Little Blue I really enjoy your web site and find it very useful.
<As do I! Ryan helping out today!> Can you house blue legged hermit crabs with red scarlet hermits? I have a 55 gallon reef tank with 75lbs of live rock. The store manager at the place I buy my products says one will eat the other. Is this true? <It's not unheard of, especially when competition for shells is fierce or the scarlet is much bigger.  Many crabs are omnivores in the true sense- they'll eat anything.  Could really go either way. Good luck-Ryan>

Hermit crabs Hello again. <Hi, Don here tonight> I have another question. Can a hermit crab die in it's shell? <I have seen this with red leg hermits I have had.>

Sick marine hermit crab- 6/4/03 Hello Almighty fish-helpers, <Howdy!> I have a common Hermit Crab (yep, the red hairy leg variety).  He (or she?) <depends on how hairy <G>> has been in the family for about 8 months. Up until recently he's been happy in his 75g saltwater fish-only tank. He seems to rule the roost. <they can be rowdy indeed> I've always provided him new shells to check out and he moves into one now and then. The last week he's been hanging out in the corner, not moving much and not as eager to get around the tank.  He eats much less and seems to have the blues. Any thought? Thanks, Steve HJ <perhaps lack of iodine for proper ecdysis/molting. Iodine is critical for it, and yet is only good in solution for hours/days (part of the reason for recommending small weekly water changes instead of monthly or longer). If the tank gets not iodine/reef supplements and/or has been light on water changes, the little bugger could be starving for iodine. When in doubt, do a water change... 25-50% to see if that stimulates it. Also test your water chemistry: has pH strayed low (below 8.3?), is ALK flat (below 8 dKH), etc. Best regards, Anthony>

Crabs We purchased an eclipse system 6 from you and stocked it locally. We purchased two crabs (I assume left-handed hermit crabs) who have one large left claw. Both are relatively small and are in the aquarium with 5 fish. My question is, do we have to feed these crabs anything specific, or do they just clean the tank as a food source? Is two crabs too much for a 6 gallon aquarium? The pet store staff was clueless, but the crabs were so cute we couldn't resist, even without proper care instructions. <Hmm, well they may get a little hungry at times... depending on how much else is being fed to your other livestock... these are "nibblers" that are best kept happy and healthy by having some (cured) live rock in your system> I wish I'd seen your fish express feature before stocking; I've gained more information reading your site than in talking with the pet store staff. Thank you for your help! Linda Saldana >> <And thank you, for writing and your involvement in the hobby. Bob Fenner>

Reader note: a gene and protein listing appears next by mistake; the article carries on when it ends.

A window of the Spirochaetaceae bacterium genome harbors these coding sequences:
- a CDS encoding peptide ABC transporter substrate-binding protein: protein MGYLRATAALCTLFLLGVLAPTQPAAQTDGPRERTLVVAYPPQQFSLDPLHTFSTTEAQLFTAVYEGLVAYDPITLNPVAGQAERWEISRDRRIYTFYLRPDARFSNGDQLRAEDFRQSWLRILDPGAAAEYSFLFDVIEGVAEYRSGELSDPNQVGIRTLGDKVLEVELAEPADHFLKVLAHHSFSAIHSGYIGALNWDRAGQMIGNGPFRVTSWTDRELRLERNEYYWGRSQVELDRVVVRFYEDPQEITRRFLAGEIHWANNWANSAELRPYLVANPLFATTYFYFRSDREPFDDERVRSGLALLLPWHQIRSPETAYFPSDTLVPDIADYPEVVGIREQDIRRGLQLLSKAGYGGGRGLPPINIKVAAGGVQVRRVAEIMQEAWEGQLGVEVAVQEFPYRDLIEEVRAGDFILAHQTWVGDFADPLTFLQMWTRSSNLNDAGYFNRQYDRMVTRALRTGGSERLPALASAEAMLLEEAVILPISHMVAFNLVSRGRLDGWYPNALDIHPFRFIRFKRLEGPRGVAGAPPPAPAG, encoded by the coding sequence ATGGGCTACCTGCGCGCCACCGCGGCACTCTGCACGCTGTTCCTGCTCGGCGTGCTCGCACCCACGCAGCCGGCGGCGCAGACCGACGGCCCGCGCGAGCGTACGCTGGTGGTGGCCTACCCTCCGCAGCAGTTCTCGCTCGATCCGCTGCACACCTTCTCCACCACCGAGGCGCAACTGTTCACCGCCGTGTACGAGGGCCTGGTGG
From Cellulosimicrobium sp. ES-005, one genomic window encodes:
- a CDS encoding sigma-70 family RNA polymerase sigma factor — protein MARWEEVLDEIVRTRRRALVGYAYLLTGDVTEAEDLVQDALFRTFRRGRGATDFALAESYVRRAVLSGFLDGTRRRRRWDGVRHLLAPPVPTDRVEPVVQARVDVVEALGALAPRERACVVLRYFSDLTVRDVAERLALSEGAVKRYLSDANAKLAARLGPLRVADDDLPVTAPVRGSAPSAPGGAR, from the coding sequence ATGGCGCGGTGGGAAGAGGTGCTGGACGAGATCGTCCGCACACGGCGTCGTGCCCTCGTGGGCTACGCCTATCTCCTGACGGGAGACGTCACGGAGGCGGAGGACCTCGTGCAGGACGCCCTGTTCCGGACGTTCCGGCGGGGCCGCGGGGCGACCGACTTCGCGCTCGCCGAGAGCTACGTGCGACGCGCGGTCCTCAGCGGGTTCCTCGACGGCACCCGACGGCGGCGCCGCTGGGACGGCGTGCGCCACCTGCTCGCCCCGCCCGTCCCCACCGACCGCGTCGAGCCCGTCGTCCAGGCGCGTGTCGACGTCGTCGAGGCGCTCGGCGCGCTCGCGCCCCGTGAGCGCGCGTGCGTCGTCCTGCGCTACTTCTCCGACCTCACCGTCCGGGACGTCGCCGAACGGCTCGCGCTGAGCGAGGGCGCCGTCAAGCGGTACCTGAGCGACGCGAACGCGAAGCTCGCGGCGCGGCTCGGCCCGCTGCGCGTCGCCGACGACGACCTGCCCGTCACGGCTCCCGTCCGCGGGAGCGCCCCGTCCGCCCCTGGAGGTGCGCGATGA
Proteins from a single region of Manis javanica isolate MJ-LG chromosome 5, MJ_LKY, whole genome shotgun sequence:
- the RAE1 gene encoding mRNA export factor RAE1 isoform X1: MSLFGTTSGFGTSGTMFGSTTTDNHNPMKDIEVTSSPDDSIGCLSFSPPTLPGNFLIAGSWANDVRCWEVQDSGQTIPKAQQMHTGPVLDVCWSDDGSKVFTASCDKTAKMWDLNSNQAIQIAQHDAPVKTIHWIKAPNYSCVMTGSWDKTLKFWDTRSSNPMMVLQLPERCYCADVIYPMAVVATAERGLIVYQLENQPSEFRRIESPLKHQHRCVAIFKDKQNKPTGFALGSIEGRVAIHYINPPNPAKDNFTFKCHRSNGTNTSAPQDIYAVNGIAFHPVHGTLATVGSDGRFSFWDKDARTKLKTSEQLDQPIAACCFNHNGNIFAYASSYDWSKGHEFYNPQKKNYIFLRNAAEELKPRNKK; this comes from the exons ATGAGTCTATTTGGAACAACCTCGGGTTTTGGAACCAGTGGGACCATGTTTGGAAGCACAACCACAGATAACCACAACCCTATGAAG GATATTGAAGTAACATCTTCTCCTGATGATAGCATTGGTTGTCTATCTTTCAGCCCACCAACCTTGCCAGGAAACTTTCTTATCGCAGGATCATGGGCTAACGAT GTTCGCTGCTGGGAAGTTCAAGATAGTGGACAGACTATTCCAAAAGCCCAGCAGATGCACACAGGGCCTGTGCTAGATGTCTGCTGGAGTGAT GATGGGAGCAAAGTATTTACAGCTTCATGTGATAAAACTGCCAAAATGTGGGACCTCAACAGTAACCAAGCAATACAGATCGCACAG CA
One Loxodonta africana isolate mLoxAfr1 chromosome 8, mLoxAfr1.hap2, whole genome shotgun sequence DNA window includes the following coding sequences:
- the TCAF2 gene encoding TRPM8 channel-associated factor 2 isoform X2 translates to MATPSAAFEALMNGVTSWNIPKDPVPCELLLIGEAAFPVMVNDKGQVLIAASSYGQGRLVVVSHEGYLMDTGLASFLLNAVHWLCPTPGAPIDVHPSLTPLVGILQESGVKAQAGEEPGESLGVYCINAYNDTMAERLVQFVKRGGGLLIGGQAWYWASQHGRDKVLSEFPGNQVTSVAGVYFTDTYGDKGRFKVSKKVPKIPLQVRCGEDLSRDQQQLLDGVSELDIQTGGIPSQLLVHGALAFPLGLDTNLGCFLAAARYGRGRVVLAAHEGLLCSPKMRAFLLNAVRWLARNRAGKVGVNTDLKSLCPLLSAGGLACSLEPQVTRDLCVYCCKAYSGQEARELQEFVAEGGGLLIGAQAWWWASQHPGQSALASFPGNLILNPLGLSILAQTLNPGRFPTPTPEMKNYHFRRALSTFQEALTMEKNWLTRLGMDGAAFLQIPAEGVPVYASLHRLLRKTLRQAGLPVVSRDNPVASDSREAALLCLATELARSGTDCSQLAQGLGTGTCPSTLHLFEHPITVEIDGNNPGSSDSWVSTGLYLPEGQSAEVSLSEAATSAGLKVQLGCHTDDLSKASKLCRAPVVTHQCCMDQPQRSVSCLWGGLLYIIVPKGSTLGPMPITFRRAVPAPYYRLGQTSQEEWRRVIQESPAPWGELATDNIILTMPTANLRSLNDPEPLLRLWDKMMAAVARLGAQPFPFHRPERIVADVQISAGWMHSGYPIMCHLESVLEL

Get a Claw!  5/1/03 My hermit crab's pincher has recently fallen off. You said it was shedding problems. Should it be a concern? What should I do with the pincher? What should I do? Sorry if these questions have already been answered. Bye.<Well as long as you keep the water quality good and see that the little guy has food he should begin to regrow the pincher in no time!  Hope this helps!  Phil>

- Crab Parts - Hi gang, <And hello to you, JasonC here...> I have four red leg crabs in my 30 gallon fish only aquarium. Water is perfect temp is great. But every so often I will see a crab leg floating in the water on lying on the sand. Do they molt or shed legs? <They do molt although it is usually their entire body, and they can also autotomize [self-amputate] a limb if they need to make a fast getaway.> I have not noticed anyone picking at them. <Could be it all went down while the lights were out... I wouldn't be too concerned.> Thanks Christina <Cheers, J -- >

Hermit crabs - algae Dear WWM: If you were to choose 5 species of hermit crab or crabs in general, for routine cleanup of green hair and filamentous algae in my reef tank, which would they be? I intend on having corals and want "reef safe" varieties. I live in Ft. Lauderdale and can collect hermits from the tide pools.  Can I use these?  If so, what species... blue legged, red legged, etc Thanks, Steve < I would do mainly red leg hermits.  Sally Lightfoots are good at eating hair algae also. Cody>

When Good Crabs Go Bad...Live on WWM  3/19/03 Hello!
<Hey!  You got Phil tonight!> My red legged hermit ate my blenny and a snail.
<Oh no.. are you sure.. did you see it happen?>  
I first suspected my fiddler crab, but I read they don't kill fish, because they are herbivores. My question is, How the heck he could have done it (to the blenny) with his little claws (he is 1/2")? He ate the whole thing.
<I doubt that he killed it.  More likely the fish died and the crab(s) ate the remains.  I have seen that happen, but have never seen a crab kill a fish.  It happens but I doubt it in this case.  Good luck and sorry about your loss!> Thanks
<No problem!  Phil>

Faviid eating hermit crab! LPS with a big appetite 3/16/02 Woke up this morning and found that my Faviid had found some dinner. Cant believe that there mouth can open so wide. There goes one of my blue legged crabs. <yikes... cool picture though. Shawn... I'd like to use this picture with your permission in a future presentation or article perhaps. If you would be willing to give your permission, could I trouble you to send the original (full-sized) image to me at readingtrees@yahoo.com and copy it to here as well in case Bob would like to post/use it? If that suits you, please also include your full name as you would like to have it cited for credit (and an address to mail any possible printed copy to). No worries if you cannot share it, my friend. A very cool shot... indeed large zooplankton <G>. Expensive too if it becomes a habit... Ha! Best regards, Anthony>